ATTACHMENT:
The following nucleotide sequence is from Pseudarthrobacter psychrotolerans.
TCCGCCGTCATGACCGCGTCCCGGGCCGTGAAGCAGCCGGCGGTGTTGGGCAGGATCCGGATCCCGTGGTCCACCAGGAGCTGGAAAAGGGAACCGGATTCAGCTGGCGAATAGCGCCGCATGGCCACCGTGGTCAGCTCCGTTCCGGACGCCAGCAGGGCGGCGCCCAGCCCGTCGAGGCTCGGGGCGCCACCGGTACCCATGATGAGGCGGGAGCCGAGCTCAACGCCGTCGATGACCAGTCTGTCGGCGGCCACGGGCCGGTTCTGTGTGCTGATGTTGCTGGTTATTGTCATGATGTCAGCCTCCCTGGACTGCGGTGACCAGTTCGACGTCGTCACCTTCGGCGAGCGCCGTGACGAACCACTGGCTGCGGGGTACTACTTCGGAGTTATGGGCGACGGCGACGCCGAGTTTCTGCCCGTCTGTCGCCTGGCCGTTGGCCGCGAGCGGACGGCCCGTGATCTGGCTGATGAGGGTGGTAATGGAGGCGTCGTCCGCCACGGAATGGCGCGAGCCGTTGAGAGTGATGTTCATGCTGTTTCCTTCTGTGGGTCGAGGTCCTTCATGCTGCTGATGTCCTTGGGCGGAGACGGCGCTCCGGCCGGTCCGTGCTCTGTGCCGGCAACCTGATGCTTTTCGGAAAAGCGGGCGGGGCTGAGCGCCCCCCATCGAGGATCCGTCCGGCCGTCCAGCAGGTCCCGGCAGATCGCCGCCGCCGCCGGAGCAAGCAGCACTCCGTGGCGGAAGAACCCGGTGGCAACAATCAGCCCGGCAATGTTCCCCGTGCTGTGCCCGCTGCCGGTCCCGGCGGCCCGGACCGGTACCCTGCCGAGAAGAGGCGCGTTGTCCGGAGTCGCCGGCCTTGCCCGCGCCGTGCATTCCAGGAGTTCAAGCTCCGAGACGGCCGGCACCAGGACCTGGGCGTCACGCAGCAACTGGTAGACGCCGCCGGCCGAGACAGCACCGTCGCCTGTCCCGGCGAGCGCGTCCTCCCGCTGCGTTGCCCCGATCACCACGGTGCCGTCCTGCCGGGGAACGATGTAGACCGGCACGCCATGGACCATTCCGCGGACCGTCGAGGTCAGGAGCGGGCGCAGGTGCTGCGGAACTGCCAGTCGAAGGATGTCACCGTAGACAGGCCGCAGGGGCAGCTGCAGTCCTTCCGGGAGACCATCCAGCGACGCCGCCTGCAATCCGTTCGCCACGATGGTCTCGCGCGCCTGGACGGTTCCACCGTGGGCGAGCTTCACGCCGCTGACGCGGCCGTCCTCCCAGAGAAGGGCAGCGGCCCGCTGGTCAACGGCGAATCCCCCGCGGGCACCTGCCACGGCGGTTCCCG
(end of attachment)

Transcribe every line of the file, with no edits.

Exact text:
The following nucleotide sequence is from Pseudarthrobacter psychrotolerans.
TCCGCCGTCATGACCGCGTCCCGGGCCGTGAAGCAGCCGGCGGTGTTGGGCAGGATCCGGATCCCGTGGTCCACCAGGAGCTGGAAAAGGGAACCGGATTCAGCTGGCGAATAGCGCCGCATGGCCACCGTGGTCAGCTCCGTTCCGGACGCCAGCAGGGCGGCGCCCAGCCCGTCGAGGCTCGGGGCGCCACCGGTACCCATGATGAGGCGGGAGCCGAGCTCAACGCCGTCGATGACCAGTCTGTCGGCGGCCACGGGCCGGTTCTGTGTGCTGATGTTGCTGGTTATTGTCATGATGTCAGCCTCCCTGGACTGCGGTGACCAGTTCGACGTCGTCACCTTCGGCGAGCGCCGTGACGAACCACTGGCTGCGGGGTACTACTTCGGAGTTATGGGCGACGGCGACGCCGAGTTTCTGCCCGTCTGTCGCCTGGCCGTTGGCCGCGAGCGGACGGCCCGTGATCTGGCTGATGAGGGTGGTAATGGAGGCGTCGTCCGCCACGGAATGGCGCGAGCCGTTGAGAGTGATGTTCATGCTGTTTCCTTCTGTGGGTCGAGGTCCTTCATGCTGCTGATGTCCTTGGGCGGAGACGGCGCTCCGGCCGGTCCGTGCTCTGTGCCGGCAACCTGATGCTTTTCGGAAAAGCGGGCGGGGCTGAGCGCCCCCCATCGAGGATCCGTCCGGCCGTCCAGCAGGTCCCGGCAGATCGCCGCCGCCGCCGGAGCAAGCAGCACTCCGTGGCGGAAGAACCCGGTGGCAACAATCAGCCCGGCAATGTTCCCCGTGCTGTGCCCGCTGCCGGTCCCGGCGGCCCGGACCGGTACCCTGCCGAGAAGAGGCGCGTTGTCCGGAGTCGCCGGCCTTGCCCGCGCCGTGCATTCCAGGAGTTCAAGCTCCGAGACGGCCGGCACCAGGACCTGGGCGTCACGCAGCAACTGGTAGACGCCGCCGGCCGAGACAGCACCGTCGCCTGTCCCGGCGAGCGCGTCCTCCCGCTGCGTTGCCCCGATCACCACGGTGCCGTCCTGCCGGGGAACGATGTAGACCGGCACGCCATGGACCATTCCGCGGACCGTCGAGGTCAGGAGCGGGCGCAGGTGCTGCGGAACTGCCAGTCGAAGGATGTCACCGTAGACAGGCCGCAGGGGCAGCTGCAGTCCTTCCGGGAGACCATCCAGCGACGCCGCCTGCAATCCGTTCGCCACGATGGTCTCGCGCGCCTGGACGGTTCCACCGTGGGCGAGCTTCACGCCGCTGACGCGGCCGTCCTCCCAGAGAAGGGCAGCGGCCCGCTGGTCAACGGCGAATCCCCCGCGGGCACCTGCCACGGCGGTTCCCG